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From Vercelli to…Suffolk, and a pause

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How can it be that one morning I am strolling through a piazza in Vercelli under a deep blue sky, and the next I am shopping in Tesco? imageThat one evening I am listening to nightingales, and the next to “The Archers?

Yes, I have come home to Suffolk for a pause in my journey on the Via Francigena, for some R and R, and to get my knee, foot and all other afflictions more ready for the last 840km from Vercelli to Rome. Does this suggest that finally wisdom does come with age? I saw this wood carving

Carving seen by the Rhône: maybe a sign of increasing wisdom?

beside the Rhône as I walked toward St Maurice in Switzerland, and pondered with Job “Where shall wisdom be found? And where is the place of understanding?” Answer – maybe on the Via Francigena. I have certainly learned that I am not the person I took myself to be.

And so there is a moment for a little reflection, but also a look back at some of the lighter moments….

A lot of policemen
A lot of policemen

…the shop window in a Swiss town with an array police hats from all over the world; the 1936 mural in Villeneuve church painted by Louis Rivier, imagewith an incredibly camp Joseph in his little tunic standing as far back from the Madonna and Child as he possible could; the street names…

They weren't around when I passed by

“Rue des Belles Femmes”, “Empty Bottle Alley”….

Photo by Geoff Collier
Photo by Geoff Collier

The road through France and Switzerland was solitary, and pilgrims rare. When pilgrims in these circumstances meet bonds are quickly forged, past secrets shared, future hopes revealed, and vulnerabilities become visible. Sometimes these friendships endure through the years to come; sometimes they dissolve into memories as pilgrim paths part, and one senses an erstwhile companion moving into the distance. Time now to honour those I have met so far.

The first companion was Geoff Collier,imagea Welshman from Connecticut who set out from Canterbury the day after me, and who is now striding rapidly through Italy. We shared meals in Laon, Reims, Champlitte, Besançon, and some memorable spaghetti in Gy; sparred, snarled and laughed, and parted near the Swiss border. He likes to call himself a Short Fat Welshman, but I think we must now substitute ‘Fit’ for ‘Fat’. His encouragement, his company, and his electronic contact when we were not together cheered many an evening. And still do.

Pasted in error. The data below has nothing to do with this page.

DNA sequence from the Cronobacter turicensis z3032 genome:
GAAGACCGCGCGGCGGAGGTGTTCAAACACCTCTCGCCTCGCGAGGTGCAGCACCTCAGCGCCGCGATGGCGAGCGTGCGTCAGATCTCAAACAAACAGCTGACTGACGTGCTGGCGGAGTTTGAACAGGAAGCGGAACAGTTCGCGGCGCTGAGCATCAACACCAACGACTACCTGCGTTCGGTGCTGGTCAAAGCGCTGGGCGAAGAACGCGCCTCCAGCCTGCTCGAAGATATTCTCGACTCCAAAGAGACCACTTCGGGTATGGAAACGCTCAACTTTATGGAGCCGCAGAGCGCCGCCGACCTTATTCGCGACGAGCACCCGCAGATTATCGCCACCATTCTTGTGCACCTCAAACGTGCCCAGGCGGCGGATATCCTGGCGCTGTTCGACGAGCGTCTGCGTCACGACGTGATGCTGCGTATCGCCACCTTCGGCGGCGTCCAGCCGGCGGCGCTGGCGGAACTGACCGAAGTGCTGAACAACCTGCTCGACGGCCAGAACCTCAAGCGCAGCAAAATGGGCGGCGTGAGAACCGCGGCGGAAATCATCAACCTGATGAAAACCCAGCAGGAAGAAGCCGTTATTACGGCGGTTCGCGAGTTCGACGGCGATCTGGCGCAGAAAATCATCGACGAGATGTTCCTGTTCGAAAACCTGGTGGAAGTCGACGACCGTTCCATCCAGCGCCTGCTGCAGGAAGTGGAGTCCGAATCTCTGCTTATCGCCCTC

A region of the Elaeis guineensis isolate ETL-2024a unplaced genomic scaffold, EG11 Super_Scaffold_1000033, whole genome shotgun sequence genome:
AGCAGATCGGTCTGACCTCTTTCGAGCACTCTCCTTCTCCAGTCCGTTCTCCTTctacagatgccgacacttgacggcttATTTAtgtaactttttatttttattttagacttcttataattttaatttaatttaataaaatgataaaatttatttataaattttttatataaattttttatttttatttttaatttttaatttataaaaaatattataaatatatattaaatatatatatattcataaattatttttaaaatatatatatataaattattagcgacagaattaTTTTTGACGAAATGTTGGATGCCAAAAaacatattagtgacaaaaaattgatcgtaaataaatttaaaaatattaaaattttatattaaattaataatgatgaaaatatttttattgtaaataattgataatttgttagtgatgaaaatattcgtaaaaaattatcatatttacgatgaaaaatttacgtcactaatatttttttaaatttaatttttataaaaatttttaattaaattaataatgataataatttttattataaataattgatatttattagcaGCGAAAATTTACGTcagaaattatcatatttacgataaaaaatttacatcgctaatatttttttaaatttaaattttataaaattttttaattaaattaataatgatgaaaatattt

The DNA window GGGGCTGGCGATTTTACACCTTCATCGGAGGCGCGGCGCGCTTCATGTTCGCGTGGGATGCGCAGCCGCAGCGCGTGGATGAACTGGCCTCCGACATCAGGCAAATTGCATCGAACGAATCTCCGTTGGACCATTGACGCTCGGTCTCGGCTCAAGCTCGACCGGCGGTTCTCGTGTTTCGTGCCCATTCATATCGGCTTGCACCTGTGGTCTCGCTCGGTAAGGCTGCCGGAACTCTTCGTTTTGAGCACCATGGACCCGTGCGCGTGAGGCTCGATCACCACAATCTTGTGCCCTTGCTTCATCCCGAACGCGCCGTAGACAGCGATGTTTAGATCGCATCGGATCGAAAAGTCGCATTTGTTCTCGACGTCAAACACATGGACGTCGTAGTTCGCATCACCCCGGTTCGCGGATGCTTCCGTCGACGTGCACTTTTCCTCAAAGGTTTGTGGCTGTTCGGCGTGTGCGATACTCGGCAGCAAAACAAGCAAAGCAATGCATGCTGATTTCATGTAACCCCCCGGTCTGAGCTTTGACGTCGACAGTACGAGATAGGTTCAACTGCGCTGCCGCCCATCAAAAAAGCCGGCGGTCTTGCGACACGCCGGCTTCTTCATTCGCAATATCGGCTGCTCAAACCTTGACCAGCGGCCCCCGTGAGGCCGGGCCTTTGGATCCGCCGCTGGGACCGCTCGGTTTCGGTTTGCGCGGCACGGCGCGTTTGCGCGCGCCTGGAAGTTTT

My next pilgrims were the Rev Tim Thorpe and Chris Taylor from Derbyshire ,image aiming to do the VF in 70 days. We met by chance in Châlons, where they recognised me from the pilgrim badge my daughter made. It made my day. We met again in Besançon, and all ate with Geoff. imageThose who have done any of the Caminos to Santiago will know the warmth and jollity, often le vin aidant, of a pilgrim evening. Chris is still in touch by email, and at the rate they are going they will be in Rome soon. Tim’s wife emailed me to say I’d got a mention in their church magazine. Such celebrity…!

And then a long, difficult and solitary gap with no-one until I met Gilles the Québecois imageon the way up the Great St Bernard Pass. Without him I don’t think I’d have had the courage to go up through the snow. And we stayed together till Vercelli, where he was finishing. His Québecois accent rendered communication somewhat frustrating, but I might still be wandering round the Alps had he not showed me how to download the Lightfoot waypoints onto the Pocket Earth app.

Then there were Swiss Sonia and Daniel, imagejust doing a week of the Francigena to help Sonia over the recent death of her mother; Stephen a young Belgian carrying an enormous 16kg pack; and finally on the day before I returned home for my “pause”, Tim O’Brien from Sutton, who left Canterbury ten days after me. That should indicate my snail-like pace.

When I return to Italy in the autumn I sense there will be more pilgrims; the way will be less solitary.

Screen Shot 2016-06-23 at 0.42.58And it will go on. Watch this space.

 

 

 

 

3 thoughts on “From Vercelli to…Suffolk, and a pause

  1. Sounds like the sensible thing to do.
    I’ve enjoyed reading your diary – you shd. turn it into a book. I kept a similar one when I did the chemin de Stevenson last year (mini walk!) but not as ablog.

  2. Welcome Home

    That must be quite a culture shock, the ‘one-minute-Vercelli-next-stop-Tescos’ scenario.

    Luckily, it’s been raining solidly here in Suffolk since about 2 o’clock this morning, so at least you won’t need to acclimatise to the weather.

    You write ‘I am not the person I took myself to be’ and I can hear the underlying self-criticism. But I thought the whole point of a pilgrimage was to open yourself up to new opportunity, new friends, new opinions, new situations … had you come back exactly the same, would that not have defeated the object?

    See you for supper on Saturday, when we can discuss this, and much, much more, Cx

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